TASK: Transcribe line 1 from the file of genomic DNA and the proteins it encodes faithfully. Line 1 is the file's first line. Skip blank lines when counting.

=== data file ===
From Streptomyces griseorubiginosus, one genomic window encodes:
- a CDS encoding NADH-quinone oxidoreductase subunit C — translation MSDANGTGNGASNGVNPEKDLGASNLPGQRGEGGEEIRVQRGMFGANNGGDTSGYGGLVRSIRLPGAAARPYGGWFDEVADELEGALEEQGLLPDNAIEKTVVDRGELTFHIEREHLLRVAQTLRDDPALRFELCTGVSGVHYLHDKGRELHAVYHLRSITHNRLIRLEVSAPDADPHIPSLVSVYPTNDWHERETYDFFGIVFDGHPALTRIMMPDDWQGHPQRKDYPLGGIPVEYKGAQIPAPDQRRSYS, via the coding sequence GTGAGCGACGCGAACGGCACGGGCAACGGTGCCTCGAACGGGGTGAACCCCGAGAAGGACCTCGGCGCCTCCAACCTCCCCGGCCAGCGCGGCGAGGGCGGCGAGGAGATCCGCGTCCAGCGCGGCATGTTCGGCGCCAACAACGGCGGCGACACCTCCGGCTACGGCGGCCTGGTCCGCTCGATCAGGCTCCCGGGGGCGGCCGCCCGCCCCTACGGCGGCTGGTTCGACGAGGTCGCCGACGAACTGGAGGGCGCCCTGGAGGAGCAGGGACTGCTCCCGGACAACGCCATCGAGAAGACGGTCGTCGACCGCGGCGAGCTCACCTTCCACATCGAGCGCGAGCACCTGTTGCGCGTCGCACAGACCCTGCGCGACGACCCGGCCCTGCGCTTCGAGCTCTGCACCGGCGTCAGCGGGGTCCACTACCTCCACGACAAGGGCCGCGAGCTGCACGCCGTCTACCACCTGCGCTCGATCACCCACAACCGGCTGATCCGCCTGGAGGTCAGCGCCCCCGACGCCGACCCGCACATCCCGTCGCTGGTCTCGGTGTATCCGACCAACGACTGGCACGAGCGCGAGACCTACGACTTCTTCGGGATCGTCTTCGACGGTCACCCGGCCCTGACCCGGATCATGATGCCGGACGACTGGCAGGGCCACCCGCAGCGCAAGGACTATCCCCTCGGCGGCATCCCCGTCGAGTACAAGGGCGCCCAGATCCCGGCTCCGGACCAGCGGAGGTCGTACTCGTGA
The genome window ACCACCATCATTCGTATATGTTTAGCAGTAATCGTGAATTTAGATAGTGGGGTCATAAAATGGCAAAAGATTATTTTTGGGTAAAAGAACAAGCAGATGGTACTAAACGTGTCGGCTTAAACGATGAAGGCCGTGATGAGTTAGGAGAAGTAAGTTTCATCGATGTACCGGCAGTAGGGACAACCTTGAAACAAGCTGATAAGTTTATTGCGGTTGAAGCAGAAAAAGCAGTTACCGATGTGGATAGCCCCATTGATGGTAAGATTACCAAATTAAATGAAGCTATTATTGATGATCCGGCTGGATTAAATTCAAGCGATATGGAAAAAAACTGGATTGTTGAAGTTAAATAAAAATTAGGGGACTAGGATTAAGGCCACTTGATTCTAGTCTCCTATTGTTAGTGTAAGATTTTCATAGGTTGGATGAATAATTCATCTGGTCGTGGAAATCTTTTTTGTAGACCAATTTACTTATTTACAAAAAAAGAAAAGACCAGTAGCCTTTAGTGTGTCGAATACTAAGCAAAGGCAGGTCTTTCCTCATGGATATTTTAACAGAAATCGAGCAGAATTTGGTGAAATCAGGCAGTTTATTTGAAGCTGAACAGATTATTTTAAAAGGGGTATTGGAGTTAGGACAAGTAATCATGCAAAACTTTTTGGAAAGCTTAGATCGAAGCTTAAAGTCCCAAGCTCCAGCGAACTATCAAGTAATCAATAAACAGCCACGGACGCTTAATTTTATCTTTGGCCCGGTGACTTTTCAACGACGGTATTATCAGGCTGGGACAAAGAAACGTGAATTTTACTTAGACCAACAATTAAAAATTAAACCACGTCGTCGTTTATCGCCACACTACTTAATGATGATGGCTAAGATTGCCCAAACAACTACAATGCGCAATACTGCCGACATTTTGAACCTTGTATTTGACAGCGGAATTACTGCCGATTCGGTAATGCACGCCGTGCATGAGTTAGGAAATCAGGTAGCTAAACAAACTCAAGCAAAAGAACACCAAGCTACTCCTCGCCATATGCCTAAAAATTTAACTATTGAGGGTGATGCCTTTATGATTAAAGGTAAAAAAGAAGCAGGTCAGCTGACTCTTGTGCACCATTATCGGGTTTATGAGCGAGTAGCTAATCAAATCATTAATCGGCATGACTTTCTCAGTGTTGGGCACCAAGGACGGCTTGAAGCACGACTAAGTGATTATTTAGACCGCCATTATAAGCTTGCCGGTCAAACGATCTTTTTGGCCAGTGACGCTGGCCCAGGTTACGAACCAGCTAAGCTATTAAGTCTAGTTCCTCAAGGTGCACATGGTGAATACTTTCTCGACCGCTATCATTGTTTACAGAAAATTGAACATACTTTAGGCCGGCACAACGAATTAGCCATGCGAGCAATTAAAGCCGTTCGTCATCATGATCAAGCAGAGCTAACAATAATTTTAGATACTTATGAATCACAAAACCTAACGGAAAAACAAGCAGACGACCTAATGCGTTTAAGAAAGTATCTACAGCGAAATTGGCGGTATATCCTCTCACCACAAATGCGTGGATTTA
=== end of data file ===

From Streptomyces griseorubiginosus, one genomic window encodes: